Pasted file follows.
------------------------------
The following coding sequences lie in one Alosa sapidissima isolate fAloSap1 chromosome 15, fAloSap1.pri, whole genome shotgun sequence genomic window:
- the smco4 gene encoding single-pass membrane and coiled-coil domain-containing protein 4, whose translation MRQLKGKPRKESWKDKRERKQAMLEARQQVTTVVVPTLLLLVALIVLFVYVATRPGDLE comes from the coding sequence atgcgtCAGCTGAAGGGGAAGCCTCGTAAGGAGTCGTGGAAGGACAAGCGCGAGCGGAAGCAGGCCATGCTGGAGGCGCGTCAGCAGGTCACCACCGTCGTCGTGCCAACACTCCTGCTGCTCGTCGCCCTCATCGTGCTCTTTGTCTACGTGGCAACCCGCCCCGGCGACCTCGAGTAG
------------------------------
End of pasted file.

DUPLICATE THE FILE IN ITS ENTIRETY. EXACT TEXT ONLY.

The following coding sequences lie in one Alosa sapidissima isolate fAloSap1 chromosome 15, fAloSap1.pri, whole genome shotgun sequence genomic window:
- the smco4 gene encoding single-pass membrane and coiled-coil domain-containing protein 4, whose translation MRQLKGKPRKESWKDKRERKQAMLEARQQVTTVVVPTLLLLVALIVLFVYVATRPGDLE comes from the coding sequence atgcgtCAGCTGAAGGGGAAGCCTCGTAAGGAGTCGTGGAAGGACAAGCGCGAGCGGAAGCAGGCCATGCTGGAGGCGCGTCAGCAGGTCACCACCGTCGTCGTGCCAACACTCCTGCTGCTCGTCGCCCTCATCGTGCTCTTTGTCTACGTGGCAACCCGCCCCGGCGACCTCGAGTAG